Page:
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Author Topic: PD: How dangerous are the red (4.25%) bags?  (Read 2223 times)
kickingandscreaming
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« on: March 21, 2017, 04:41:52 AM »

I've been running into some swelling issues and I think my RRF is tanking.  So how often can I safely use red bags?  Is there a rule  of thumb?
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Diagnosed with Stage 2 ESRD 2009
Pneumonia 11/15
Began Hemo 11/15 @6%
Began PD 1/16 (manual)
Began PD (Cycler) 5/16
Tío Riñon
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« Reply #1 on: March 21, 2017, 06:15:45 AM »

Why would you turn to red bags instead of using the green and yellow bags to deal with this situation?  In my experience, I've only used red bags when I need to remove a large quantity of fluid in a short amount of time.  Even so, I always have limited their use because it is my understanding that red bags can lead to faster deterioration of the peritoneum.  If at all possible, I would opt for changing my combination of bags (green and yellow) and/or increasing the length of time on the cycler.

Have you consulted with your nurse or nephrologist?
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kickingandscreaming
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« Reply #2 on: March 21, 2017, 07:51:02 AM »

My nurse suggested using a red/green combo on the cycler (once or twice) and using a single red manual bag.  My legs were very swollen yesterday a nd the day before.  I use mostly greens and green/yellow on the cycler most of the time.  But most of the time my fluids are better controlled.  Longer cycles are out for  me as i am a high transporter and  in long dwells I take on fluid.
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Diagnosed with Stage 2 ESRD 2009
Pneumonia 11/15
Began Hemo 11/15 @6%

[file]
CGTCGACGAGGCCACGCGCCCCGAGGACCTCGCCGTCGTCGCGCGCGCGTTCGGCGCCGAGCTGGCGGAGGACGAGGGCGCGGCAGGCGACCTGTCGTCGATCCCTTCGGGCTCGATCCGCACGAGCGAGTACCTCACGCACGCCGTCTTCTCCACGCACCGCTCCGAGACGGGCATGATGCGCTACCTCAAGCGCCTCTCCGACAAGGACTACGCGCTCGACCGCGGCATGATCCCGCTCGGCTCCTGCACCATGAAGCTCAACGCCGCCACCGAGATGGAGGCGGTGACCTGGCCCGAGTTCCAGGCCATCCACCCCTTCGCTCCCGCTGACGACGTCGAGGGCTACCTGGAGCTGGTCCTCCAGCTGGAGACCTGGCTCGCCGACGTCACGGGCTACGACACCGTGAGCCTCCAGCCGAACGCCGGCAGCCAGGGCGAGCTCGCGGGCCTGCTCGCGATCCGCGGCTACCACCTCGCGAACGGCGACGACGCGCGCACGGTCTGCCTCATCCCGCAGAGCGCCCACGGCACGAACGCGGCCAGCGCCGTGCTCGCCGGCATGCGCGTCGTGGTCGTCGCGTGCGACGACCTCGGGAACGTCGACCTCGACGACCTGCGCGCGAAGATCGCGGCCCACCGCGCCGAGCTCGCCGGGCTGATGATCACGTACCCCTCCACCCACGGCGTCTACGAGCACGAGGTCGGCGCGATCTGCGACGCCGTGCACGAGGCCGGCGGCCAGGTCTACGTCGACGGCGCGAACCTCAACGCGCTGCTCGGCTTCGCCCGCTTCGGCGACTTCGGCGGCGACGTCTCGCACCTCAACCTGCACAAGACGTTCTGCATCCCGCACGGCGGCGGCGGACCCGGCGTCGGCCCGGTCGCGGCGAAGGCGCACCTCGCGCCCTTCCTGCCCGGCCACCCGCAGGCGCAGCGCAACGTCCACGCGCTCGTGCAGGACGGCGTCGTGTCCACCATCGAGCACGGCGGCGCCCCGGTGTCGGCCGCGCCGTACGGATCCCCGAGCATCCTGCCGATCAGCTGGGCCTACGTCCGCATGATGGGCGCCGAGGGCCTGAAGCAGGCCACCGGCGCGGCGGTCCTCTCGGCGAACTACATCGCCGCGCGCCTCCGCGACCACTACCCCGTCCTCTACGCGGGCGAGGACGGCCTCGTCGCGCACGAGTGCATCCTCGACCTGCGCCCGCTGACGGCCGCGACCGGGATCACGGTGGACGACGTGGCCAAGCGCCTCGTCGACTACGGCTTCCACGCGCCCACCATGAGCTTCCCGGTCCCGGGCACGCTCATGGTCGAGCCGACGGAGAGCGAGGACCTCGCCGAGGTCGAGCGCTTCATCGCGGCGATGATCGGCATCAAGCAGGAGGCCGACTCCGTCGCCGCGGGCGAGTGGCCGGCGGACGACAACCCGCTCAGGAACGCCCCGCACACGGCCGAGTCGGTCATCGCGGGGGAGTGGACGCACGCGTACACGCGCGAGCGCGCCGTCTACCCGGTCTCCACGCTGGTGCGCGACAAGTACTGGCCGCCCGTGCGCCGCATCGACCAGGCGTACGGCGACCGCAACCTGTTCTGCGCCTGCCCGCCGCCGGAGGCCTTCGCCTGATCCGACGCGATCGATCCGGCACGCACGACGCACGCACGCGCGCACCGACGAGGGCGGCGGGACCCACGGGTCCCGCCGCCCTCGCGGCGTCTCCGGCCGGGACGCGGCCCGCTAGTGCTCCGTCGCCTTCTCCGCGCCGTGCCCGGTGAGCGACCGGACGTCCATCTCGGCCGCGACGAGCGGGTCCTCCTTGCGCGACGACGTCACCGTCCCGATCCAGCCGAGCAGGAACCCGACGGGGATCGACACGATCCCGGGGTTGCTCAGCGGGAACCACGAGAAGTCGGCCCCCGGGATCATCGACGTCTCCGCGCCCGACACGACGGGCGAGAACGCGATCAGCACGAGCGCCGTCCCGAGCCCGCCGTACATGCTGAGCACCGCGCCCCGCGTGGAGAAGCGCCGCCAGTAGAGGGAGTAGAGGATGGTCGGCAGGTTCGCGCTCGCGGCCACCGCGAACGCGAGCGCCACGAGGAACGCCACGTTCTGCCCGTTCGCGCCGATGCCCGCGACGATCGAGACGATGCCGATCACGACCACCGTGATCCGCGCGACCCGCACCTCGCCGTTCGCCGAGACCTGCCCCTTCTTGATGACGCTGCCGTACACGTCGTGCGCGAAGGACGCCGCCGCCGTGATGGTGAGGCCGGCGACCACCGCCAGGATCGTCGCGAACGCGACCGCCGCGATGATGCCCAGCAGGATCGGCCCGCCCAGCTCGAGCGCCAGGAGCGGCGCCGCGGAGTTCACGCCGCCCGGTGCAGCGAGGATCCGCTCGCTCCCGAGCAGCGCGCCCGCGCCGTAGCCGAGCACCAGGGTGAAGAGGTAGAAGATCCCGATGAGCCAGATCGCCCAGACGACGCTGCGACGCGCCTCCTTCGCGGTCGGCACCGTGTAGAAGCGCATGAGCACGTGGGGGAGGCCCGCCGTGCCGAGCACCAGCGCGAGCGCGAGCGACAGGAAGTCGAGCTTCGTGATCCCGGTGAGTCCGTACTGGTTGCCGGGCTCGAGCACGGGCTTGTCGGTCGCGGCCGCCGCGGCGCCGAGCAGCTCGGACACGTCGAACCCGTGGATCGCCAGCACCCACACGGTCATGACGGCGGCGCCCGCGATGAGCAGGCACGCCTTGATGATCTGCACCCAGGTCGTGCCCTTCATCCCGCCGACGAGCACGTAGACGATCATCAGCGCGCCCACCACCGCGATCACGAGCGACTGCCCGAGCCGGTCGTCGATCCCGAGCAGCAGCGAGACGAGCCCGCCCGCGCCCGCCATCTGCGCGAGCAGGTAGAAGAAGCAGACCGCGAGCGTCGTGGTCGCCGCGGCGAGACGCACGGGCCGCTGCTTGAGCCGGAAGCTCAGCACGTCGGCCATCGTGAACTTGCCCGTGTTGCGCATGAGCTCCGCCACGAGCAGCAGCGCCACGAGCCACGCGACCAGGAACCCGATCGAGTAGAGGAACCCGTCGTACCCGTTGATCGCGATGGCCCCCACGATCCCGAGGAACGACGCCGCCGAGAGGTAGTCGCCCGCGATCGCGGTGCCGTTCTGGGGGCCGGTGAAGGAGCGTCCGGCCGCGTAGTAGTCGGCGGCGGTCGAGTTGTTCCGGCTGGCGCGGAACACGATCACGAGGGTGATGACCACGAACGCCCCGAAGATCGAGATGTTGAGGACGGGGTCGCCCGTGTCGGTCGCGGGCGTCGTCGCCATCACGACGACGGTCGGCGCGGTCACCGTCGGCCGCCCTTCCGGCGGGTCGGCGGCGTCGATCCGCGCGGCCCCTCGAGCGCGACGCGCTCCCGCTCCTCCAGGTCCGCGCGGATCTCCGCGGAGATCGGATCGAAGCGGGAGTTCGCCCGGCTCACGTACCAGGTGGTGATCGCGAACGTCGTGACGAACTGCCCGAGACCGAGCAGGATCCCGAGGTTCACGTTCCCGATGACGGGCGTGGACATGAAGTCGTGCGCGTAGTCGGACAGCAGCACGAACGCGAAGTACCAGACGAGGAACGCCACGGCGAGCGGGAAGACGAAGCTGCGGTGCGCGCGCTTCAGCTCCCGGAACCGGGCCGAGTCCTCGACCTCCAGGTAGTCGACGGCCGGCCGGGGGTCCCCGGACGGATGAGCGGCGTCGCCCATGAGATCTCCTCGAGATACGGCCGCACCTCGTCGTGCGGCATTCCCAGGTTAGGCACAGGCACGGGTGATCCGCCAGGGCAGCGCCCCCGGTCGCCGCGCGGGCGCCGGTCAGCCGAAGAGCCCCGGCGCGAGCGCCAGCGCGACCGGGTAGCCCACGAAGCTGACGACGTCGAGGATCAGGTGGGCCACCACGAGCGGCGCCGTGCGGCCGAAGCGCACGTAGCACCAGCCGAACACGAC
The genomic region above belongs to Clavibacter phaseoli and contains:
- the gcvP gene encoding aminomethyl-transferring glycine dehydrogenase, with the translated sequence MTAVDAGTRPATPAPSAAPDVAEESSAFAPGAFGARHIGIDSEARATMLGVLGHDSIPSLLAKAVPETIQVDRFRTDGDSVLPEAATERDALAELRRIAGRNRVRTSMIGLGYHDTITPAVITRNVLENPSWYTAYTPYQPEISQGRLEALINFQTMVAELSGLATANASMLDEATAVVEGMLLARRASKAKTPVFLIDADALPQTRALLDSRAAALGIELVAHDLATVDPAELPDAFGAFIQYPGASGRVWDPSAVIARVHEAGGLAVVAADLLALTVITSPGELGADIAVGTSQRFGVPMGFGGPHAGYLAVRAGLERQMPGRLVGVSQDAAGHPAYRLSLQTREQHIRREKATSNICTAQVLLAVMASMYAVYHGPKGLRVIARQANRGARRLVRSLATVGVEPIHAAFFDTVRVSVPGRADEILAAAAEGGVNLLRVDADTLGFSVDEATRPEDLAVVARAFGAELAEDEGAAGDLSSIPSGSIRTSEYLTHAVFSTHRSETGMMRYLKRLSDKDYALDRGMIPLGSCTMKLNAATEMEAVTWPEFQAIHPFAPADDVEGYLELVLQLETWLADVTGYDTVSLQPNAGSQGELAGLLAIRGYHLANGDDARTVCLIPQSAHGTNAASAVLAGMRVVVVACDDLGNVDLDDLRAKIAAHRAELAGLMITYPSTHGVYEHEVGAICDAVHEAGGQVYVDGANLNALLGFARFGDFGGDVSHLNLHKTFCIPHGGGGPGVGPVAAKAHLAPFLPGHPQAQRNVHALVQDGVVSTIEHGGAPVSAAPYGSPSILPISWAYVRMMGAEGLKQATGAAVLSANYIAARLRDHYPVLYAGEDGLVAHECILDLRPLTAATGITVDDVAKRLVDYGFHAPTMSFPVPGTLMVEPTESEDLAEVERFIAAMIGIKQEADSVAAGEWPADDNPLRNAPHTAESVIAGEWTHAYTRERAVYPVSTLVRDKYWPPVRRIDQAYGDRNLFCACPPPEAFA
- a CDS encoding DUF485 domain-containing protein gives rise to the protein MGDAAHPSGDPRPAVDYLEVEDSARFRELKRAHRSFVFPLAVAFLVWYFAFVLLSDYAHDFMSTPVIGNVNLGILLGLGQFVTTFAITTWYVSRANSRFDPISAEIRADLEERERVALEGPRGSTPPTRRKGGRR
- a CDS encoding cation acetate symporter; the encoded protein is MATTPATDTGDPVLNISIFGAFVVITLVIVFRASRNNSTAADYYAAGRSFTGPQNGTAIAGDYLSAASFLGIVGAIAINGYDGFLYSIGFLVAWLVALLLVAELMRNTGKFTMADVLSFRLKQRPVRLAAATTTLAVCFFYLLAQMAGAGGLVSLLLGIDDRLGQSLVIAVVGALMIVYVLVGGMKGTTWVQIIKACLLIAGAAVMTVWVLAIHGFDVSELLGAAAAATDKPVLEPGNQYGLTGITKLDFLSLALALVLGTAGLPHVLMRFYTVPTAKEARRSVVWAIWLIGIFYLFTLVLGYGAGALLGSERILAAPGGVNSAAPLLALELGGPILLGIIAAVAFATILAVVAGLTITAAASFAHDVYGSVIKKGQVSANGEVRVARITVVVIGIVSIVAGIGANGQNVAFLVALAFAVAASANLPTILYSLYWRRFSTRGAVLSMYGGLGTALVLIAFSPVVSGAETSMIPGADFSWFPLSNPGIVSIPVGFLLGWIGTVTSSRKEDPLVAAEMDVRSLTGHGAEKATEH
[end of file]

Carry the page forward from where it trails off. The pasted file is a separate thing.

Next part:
Began PD 1/16 (manual)
Began PD (Cycler) 5/16
Tío Riñon
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« Reply #3 on: March 21, 2017, 12:18:21 PM »

I definitely encourage you to follow the instructions of your nurse and get that excess fluid off.  Once that matter is resolved, you should revisit your prescription with her.  Perhaps you need more greens and fewer yellows OR maybe only greens.  As for the dwell time, that can be adjusted to match your transporter characteristics.

Try to use as few reds as possible throughout your treatments, if you are able.  You don't want to wear down your membrane any faster than necessary.

Let us know how things go!

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kickingandscreaming
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« Reply #4 on: March 21, 2017, 01:28:21 PM »

The fluid is slowly coming off.  I have incorporated an additional manual (green) exchange mid day until this resolves.  My usual rx is every other day: 2 greens or a yellow/green.  That may need to be adjusted.  I meet with my nephro this Friday, so all will be discussed.
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Diagnosed with Stage 2 ESRD 2009
Pneumonia 11/15
Began Hemo 11/15 @6%
Began PD 1/16 (manual)
Began PD (Cycler) 5/16
sahern
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« Reply #5 on: March 21, 2017, 06:18:19 PM »

When I first started I was using mostly yellows the I had to move to a mixture of greens and yellow.  For a while now I have been using only greens.  For whatever reason if I go back to yellow even for a day I have a small amount of fluid build up on one of my ankles.  It takes a couple of days with just greens to get all of the extra fluid off.  When I started dialysis I was told to make the choice of the color of bags based on my blood pressure and/or weight.  I did not need to contact anyone unless there was a problem.  There was only one time that reds were used on me and that was when I was in the hospital for bypass surgery.  It caused no end of problems with low BP.  I was able to get them to go back to my normal routine and my BP went back to normal.  I will not use reds for any reason.  After my surgery I was using yellows for a week and started retaining fluid.  It took about four days to remove all of the extra fluid.